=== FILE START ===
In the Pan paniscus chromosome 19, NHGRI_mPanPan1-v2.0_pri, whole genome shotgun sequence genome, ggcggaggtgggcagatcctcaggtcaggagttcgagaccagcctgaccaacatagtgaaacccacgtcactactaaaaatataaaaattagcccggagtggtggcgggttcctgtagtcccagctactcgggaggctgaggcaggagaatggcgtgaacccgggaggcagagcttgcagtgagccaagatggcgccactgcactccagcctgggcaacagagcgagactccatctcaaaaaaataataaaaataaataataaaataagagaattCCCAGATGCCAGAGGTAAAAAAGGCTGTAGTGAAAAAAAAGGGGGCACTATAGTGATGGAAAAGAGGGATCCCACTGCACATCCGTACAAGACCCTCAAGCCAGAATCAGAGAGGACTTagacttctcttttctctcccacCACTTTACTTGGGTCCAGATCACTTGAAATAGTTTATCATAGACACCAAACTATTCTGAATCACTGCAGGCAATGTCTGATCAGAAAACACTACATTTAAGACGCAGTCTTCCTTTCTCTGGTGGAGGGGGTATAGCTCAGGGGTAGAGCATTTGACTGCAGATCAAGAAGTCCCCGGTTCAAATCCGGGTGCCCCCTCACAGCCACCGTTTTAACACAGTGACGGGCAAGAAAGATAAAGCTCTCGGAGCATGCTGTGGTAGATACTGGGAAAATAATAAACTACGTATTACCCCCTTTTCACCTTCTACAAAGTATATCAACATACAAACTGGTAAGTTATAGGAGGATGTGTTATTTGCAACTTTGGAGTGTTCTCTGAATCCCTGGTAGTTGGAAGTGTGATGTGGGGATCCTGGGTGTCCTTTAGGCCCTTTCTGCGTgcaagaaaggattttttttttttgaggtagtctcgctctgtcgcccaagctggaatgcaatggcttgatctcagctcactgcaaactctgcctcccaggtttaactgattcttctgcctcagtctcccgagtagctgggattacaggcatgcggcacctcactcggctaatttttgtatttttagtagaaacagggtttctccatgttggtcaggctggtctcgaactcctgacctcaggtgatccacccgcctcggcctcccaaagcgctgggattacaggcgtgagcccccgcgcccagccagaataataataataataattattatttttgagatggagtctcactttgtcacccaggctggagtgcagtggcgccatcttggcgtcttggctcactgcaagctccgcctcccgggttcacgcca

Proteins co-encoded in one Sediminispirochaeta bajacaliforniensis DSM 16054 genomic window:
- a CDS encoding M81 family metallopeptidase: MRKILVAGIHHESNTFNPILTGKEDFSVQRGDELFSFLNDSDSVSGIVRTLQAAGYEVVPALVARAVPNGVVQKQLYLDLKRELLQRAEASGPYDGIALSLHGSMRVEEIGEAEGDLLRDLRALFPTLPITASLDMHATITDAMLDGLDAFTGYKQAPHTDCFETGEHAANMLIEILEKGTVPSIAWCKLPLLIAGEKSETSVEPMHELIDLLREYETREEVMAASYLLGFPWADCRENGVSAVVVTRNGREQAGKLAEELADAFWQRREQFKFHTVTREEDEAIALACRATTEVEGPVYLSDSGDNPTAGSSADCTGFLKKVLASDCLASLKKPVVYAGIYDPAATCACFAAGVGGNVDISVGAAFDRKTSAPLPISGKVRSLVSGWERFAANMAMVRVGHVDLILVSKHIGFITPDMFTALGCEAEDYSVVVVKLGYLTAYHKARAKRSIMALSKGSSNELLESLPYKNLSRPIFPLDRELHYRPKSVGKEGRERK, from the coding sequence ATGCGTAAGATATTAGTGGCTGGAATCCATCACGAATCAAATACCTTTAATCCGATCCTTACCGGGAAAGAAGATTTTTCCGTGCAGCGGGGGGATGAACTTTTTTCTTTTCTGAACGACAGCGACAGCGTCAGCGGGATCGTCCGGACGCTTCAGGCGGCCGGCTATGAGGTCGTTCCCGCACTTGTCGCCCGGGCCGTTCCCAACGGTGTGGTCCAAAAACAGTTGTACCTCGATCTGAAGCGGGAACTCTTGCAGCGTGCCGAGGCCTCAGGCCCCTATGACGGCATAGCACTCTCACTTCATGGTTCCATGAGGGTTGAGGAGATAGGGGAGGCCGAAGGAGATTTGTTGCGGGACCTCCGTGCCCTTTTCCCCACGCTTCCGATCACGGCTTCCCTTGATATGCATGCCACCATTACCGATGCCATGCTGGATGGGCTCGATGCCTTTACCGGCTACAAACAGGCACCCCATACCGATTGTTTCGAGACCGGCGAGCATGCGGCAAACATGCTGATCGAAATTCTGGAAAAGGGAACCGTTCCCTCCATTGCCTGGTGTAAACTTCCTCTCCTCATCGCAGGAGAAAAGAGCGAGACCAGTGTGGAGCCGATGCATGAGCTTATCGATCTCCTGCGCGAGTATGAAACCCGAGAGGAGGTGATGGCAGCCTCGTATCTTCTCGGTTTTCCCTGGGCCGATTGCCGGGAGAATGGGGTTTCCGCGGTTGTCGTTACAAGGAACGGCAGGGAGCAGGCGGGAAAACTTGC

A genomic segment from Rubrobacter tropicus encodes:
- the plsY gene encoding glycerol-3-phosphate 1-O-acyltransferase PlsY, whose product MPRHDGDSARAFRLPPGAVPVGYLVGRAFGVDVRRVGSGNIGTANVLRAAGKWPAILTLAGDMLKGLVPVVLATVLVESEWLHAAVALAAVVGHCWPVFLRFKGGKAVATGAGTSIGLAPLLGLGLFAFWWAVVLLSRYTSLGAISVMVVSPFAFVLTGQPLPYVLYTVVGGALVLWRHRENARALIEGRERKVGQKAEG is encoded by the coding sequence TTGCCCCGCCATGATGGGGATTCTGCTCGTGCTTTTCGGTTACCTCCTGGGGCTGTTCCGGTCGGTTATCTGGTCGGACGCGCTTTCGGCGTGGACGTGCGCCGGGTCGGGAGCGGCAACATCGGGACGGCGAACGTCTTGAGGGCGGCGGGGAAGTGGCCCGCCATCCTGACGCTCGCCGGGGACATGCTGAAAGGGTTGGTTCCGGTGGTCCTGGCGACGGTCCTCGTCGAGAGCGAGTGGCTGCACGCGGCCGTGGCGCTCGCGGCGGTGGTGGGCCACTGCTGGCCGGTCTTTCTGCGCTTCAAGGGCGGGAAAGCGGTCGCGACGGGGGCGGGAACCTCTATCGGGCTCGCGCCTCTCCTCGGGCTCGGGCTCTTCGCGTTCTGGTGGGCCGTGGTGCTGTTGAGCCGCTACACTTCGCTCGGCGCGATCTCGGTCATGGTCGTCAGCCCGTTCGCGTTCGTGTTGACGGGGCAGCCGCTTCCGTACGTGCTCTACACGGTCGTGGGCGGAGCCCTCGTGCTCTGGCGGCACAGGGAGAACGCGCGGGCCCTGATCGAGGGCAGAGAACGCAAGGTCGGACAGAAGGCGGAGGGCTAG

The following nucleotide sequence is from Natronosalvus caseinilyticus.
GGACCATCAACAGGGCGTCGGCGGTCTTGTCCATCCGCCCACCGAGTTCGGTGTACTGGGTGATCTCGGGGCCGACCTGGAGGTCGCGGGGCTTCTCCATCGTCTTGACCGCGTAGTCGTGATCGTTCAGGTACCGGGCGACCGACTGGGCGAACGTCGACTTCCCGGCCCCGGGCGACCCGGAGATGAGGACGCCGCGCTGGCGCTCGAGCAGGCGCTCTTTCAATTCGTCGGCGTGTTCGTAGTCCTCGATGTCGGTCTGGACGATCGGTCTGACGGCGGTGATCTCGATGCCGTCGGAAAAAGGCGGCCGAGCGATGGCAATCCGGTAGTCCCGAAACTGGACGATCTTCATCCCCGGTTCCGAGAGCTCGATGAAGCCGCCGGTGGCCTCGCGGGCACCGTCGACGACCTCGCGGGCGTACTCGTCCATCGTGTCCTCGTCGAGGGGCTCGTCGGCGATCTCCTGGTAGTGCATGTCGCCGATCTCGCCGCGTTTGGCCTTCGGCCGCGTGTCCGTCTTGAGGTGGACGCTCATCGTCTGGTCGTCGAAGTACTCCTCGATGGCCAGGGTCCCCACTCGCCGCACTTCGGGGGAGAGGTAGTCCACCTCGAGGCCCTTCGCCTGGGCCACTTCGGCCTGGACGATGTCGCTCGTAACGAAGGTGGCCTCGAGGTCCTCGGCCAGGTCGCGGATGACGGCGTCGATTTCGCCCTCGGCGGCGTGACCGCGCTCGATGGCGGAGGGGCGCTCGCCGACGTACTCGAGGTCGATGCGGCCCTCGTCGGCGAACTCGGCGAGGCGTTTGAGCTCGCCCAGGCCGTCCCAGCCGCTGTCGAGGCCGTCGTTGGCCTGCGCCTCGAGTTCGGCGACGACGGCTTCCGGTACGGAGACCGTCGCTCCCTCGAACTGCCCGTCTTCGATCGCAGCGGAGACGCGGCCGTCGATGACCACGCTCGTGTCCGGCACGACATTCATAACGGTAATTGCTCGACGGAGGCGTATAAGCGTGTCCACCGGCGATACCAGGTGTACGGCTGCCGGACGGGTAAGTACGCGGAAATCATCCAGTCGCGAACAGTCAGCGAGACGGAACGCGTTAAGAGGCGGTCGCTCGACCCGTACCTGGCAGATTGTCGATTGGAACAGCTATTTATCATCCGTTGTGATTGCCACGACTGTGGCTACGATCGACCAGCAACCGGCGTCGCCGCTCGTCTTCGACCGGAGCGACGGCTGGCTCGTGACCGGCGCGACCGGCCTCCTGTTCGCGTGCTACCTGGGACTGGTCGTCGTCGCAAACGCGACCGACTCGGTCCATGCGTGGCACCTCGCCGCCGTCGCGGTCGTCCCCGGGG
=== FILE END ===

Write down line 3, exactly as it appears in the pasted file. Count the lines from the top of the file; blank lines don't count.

- a CDS encoding M81 family metallopeptidase: MRKILVAGIHHESNTFNPILTGKEDFSVQRGDELFSFLNDSDSVSGIVRTLQAAGYEVVPALVARAVPNGVVQKQLYLDLKRELLQRAEASGPYDGIALSLHGSMRVEEIGEAEGDLLRDLRALFPTLPITASLDMHATITDAMLDGLDAFTGYKQAPHTDCFETGEHAANMLIEILEKGTVPSIAWCKLPLLIAGEKSETSVEPMHELIDLLREYETREEVMAASYLLGFPWADCRENGVSAVVVTRNGREQAGKLAEELADAFWQRREQFKFHTVTREEDEAIALACRATTEVEGPVYLSDSGDNPTAGSSADCTGFLKKVLASDCLASLKKPVVYAGIYDPAATCACFAAGVGGNVDISVGAAFDRKTSAPLPISGKVRSLVSGWERFAANMAMVRVGHVDLILVSKHIGFITPDMFTALGCEAEDYSVVVVKLGYLTAYHKARAKRSIMALSKGSSNELLESLPYKNLSRPIFPLDRELHYRPKSVGKEGRERK, from the coding sequence ATGCGTAAGATATTAGTGGCTGGAATCCATCACGAATCAAATACCTTTAATCCGATCCTTACCGGGAAAGAAGATTTTTCCGTGCAGCGGGGGGATGAACTTTTTTCTTTTCTGAACGACAGCGACAGCGTCAGCGGGATCGTCCGGACGCTTCAGGCGGCCGGCTATGAGGTCGTTCCCGCACTTGTCGCCCGGGCCGTTCCCAACGGTGTGGTCCAAAAACAGTTGTACCTCGATCTGAAGCGGGAACTCTTGCAGCGTGCCGAGGCCTCAGGCCCCTATGACGGCATAGCACTCTCACTTCATGGTTCCATGAGGGTTGAGGAGATAGGGGAGGCCGAAGGAGATTTGTTGCGGGACCTCCGTGCCCTTTTCCCCACGCTTCCGATCACGGCTTCCCTTGATATGCATGCCACCATTACCGATGCCATGCTGGATGGGCTCGATGCCTTTACCGGCTACAAACAGGCACCCCATACCGATTGTTTCGAGACCGGCGAGCATGCGGCAAACATGCTGATCGAAATTCTGGAAAAGGGAACCGTTCCCTCCATTGCCTGGTGTAAACTTCCTCTCCTCATCGCAGGAGAAAAGAGCGAGACCAGTGTGGAGCCGATGCATGAGCTTATCGATCTCCTGCGCGAGTATGAAACCCGAGAGGAGGTGATGGCAGCCTCGTATCTTCTCGGTTTTCCCTGGGCCGATTGCCGGGAGAATGGGGTTTCCGCGGTTGTCGTTACAAGGAACGGCAGGGAGCAGGCGGGAAAACTTGC